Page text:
Jim Profit works for a multinational company, and isn't above using any means necessary to get ahead, and that includes bribery, blackmail, intimidation, extortion, and even murder. Now ... See full summary »
Jim Profit uses the death of a Vice-President at Gracen & Gracen, and every dirty trick in the book (plus a few tricks he invents), to position himself to assume the position of the dead man's boss, ...
Titan of entrepreneurship, Peter Jones, travels across America on a mission - investing his time and expertise and putting his reputation and even his own money on the line to save small ... See full summary »
Declan Dunn is an anthropology professor who believes in miracles and other wonders. When he hears of a miraculous thing he goes out to find out if it's an actual miracle. Peggy Fowler is ... See full summary »
Jim Profit works for a multinational company, and isn't above using any means necessary to get ahead, and that includes bribery, blackmail, intimidation, extortion, and even murder. Now everyone at the company, including the president, Charles Gracen are oblivious to his dark side, as a matter of fact, Gracen thinks of him as a golden boy. But Joanne Meltzer, the company's security chief looks into his eyes, she sees something sinister. And when her boss, Jack Walters is looking into some irregularities at the company, he asks Joanne to look into and initially, the person she cornered said it was Profit who was behind it, but when Profit learned of this, he convinced this person to change the story she told Joanne. But Joanne knows that Profit is evil and so she tries to get the goods on him, at the same time, Profit tries to find a way to neutralize her and anyone else who might believe her. Written by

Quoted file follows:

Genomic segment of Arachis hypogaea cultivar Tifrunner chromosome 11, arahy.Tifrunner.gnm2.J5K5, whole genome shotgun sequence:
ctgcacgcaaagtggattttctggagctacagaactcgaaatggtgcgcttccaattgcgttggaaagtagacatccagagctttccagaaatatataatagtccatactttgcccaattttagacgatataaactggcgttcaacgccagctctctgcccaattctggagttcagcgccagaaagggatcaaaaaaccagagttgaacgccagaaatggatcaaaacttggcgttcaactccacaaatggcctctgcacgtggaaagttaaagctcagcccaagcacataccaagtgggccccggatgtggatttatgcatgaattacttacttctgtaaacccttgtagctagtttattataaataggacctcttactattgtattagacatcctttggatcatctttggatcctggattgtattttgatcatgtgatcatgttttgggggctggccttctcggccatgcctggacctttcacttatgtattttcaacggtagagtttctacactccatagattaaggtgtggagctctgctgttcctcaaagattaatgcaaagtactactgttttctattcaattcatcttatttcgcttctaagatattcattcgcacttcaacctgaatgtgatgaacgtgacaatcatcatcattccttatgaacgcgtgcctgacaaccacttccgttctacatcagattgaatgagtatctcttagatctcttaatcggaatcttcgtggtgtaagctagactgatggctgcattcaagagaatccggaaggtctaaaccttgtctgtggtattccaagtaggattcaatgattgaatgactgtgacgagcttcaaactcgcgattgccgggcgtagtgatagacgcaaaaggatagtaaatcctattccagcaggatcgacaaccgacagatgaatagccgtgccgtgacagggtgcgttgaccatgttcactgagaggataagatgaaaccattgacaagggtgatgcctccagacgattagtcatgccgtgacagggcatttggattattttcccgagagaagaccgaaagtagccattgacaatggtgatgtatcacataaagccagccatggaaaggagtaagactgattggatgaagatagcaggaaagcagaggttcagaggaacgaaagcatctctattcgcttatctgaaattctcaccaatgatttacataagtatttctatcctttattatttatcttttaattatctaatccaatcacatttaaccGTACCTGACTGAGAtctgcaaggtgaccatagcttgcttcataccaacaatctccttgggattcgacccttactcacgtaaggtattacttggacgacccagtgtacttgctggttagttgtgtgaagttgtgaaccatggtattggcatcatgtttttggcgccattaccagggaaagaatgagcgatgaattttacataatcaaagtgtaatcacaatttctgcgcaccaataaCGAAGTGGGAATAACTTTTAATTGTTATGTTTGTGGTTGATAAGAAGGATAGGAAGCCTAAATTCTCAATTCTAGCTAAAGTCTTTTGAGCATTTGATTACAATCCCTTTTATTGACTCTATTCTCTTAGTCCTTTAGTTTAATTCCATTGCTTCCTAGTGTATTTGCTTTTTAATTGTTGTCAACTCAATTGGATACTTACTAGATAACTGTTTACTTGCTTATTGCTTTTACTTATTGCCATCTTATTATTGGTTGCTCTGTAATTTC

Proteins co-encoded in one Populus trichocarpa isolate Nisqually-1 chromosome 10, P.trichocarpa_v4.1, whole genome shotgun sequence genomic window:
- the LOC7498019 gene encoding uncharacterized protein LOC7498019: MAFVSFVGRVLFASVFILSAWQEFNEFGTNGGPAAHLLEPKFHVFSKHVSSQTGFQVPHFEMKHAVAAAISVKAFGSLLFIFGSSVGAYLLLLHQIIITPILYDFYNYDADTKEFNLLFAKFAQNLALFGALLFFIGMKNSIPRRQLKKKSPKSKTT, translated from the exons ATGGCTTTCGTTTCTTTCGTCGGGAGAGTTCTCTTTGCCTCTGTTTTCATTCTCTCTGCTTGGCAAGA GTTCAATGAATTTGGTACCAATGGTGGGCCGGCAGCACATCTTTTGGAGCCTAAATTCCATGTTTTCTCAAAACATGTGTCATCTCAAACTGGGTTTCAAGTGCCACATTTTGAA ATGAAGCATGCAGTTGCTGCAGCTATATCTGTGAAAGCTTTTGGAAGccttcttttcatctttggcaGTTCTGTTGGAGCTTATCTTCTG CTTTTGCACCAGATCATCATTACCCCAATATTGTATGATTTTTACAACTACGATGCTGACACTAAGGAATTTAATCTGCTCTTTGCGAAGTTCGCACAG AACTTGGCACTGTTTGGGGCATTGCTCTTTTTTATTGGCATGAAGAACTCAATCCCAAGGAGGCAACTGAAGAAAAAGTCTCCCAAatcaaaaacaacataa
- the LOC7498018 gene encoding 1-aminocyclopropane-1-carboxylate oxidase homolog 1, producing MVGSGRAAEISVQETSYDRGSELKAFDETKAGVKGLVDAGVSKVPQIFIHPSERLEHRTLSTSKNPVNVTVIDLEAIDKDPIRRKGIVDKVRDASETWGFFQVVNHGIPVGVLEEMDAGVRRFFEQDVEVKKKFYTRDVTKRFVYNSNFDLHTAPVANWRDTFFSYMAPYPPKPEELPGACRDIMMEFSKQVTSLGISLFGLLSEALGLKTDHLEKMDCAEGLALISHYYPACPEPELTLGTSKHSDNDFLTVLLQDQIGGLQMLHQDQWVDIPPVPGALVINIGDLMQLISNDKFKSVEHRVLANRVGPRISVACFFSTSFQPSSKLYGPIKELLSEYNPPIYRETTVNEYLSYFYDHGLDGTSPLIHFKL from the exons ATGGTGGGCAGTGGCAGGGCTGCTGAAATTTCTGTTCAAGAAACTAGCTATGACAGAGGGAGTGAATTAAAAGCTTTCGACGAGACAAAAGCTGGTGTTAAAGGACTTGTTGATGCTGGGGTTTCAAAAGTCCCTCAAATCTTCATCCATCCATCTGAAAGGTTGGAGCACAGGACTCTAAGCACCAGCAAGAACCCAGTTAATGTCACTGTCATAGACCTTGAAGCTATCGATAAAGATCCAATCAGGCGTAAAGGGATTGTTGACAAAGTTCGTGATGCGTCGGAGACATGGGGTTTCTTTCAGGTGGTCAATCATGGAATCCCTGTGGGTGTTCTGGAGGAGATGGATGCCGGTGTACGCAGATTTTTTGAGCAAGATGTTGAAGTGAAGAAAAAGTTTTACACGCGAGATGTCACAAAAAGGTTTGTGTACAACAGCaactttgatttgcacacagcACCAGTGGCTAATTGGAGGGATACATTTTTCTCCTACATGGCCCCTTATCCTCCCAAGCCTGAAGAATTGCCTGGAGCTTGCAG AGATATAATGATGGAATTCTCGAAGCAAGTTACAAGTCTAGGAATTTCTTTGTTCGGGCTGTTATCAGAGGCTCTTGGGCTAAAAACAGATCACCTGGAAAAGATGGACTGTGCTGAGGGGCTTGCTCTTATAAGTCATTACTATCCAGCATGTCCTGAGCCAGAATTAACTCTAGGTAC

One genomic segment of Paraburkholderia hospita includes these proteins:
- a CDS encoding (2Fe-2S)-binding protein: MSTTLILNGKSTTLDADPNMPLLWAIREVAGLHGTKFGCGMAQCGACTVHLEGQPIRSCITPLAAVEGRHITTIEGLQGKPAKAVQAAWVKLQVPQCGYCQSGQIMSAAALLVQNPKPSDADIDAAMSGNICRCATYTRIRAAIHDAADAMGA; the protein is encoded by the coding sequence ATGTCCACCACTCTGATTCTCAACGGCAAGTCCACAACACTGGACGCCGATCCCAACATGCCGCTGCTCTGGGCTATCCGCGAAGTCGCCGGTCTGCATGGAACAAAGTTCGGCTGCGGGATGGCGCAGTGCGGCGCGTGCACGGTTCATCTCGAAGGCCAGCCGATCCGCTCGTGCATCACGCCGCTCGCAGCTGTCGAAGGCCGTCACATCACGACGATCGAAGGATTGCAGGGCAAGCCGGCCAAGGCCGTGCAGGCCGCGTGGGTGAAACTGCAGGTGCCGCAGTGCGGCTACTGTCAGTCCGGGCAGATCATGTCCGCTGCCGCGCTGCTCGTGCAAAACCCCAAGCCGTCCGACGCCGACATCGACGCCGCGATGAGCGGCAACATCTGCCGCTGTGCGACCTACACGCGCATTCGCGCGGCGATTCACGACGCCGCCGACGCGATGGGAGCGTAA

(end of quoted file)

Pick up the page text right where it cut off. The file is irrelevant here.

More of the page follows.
Series creators David Greenwalt and John McNamara state in the Kills featurette on the 2005 DVD releases, Profit's traumatic upbringing was based on the childhood of a real-life serial killer who had been similarly raised in a box with only a television present as described in the nonfiction novel Whoever Fights Monsters: My Twenty Years Tracking Serial Killers for the FBI by Robert K. Ressler & Tom Shachtman. The relevant passage is located in Chapter 4 titled Childhoods of Violence: "One woman propped her infant son in a cardboard box in front of the television set, and left for work; later, she'd put him in a playpen, toss in some food, and let the TV set be the baby-sitter until she came home again." See more »
When the smoke clears, and you get right down to it, only three things really matter: your faith, your fortitude, and your family. Good night.
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I'm right in the middle of downloading all of the "Profit" episodes from the net and nostalgia just came pouring back into my mind. I was a kid then, but that first episode I saw really changed my life. I remember hearing the coolest theme I have ever heard, and a slick, cool and rich businessman that was kind of taking everyone else for a ride while at the same time having fun and "entertainment" with each of them. An above our world kind of guy, Jim Profit instantly became my role model. No wonder I now love morbid stuff as much as I do, "Profit" was dark and definitely for acquired tastes only, but hey, all of you "Profit"'s out there have more of it than the rest of the world:) I have to admit I don't remember much from the shows, but I was in fact one of the lucky ones who got to see all of the episodes, so I'm looking forward to each and every one of them.